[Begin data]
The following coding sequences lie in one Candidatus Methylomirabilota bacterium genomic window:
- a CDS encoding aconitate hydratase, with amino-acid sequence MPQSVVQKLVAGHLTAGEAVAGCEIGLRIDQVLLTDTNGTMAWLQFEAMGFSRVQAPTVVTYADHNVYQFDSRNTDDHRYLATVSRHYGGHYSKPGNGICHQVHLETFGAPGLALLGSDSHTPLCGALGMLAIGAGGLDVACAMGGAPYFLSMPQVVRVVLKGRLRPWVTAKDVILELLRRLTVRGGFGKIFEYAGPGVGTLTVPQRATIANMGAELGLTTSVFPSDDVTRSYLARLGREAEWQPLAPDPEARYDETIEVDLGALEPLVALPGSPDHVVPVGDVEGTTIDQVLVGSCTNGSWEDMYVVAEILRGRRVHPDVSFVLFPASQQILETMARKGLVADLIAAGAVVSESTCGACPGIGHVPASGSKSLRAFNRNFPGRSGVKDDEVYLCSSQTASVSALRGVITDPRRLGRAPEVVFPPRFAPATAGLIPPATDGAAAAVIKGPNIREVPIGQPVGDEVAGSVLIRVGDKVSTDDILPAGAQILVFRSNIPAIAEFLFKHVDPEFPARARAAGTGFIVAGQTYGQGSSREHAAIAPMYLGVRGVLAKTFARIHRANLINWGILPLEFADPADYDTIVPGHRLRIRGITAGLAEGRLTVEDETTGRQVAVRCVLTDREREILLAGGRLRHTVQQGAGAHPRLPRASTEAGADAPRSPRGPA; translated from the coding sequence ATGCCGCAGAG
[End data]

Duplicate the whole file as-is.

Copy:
The following coding sequences lie in one Candidatus Methylomirabilota bacterium genomic window:
- a CDS encoding aconitate hydratase, with amino-acid sequence MPQSVVQKLVAGHLTAGEAVAGCEIGLRIDQVLLTDTNGTMAWLQFEAMGFSRVQAPTVVTYADHNVYQFDSRNTDDHRYLATVSRHYGGHYSKPGNGICHQVHLETFGAPGLALLGSDSHTPLCGALGMLAIGAGGLDVACAMGGAPYFLSMPQVVRVVLKGRLRPWVTAKDVILELLRRLTVRGGFGKIFEYAGPGVGTLTVPQRATIANMGAELGLTTSVFPSDDVTRSYLARLGREAEWQPLAPDPEARYDETIEVDLGALEPLVALPGSPDHVVPVGDVEGTTIDQVLVGSCTNGSWEDMYVVAEILRGRRVHPDVSFVLFPASQQILETMARKGLVADLIAAGAVVSESTCGACPGIGHVPASGSKSLRAFNRNFPGRSGVKDDEVYLCSSQTASVSALRGVITDPRRLGRAPEVVFPPRFAPATAGLIPPATDGAAAAVIKGPNIREVPIGQPVGDEVAGSVLIRVGDKVSTDDILPAGAQILVFRSNIPAIAEFLFKHVDPEFPARARAAGTGFIVAGQTYGQGSSREHAAIAPMYLGVRGVLAKTFARIHRANLINWGILPLEFADPADYDTIVPGHRLRIRGITAGLAEGRLTVEDETTGRQVAVRCVLTDREREILLAGGRLRHTVQQGAGAHPRLPRASTEAGADAPRSPRGPA; translated from the coding sequence ATGCCGCAGAG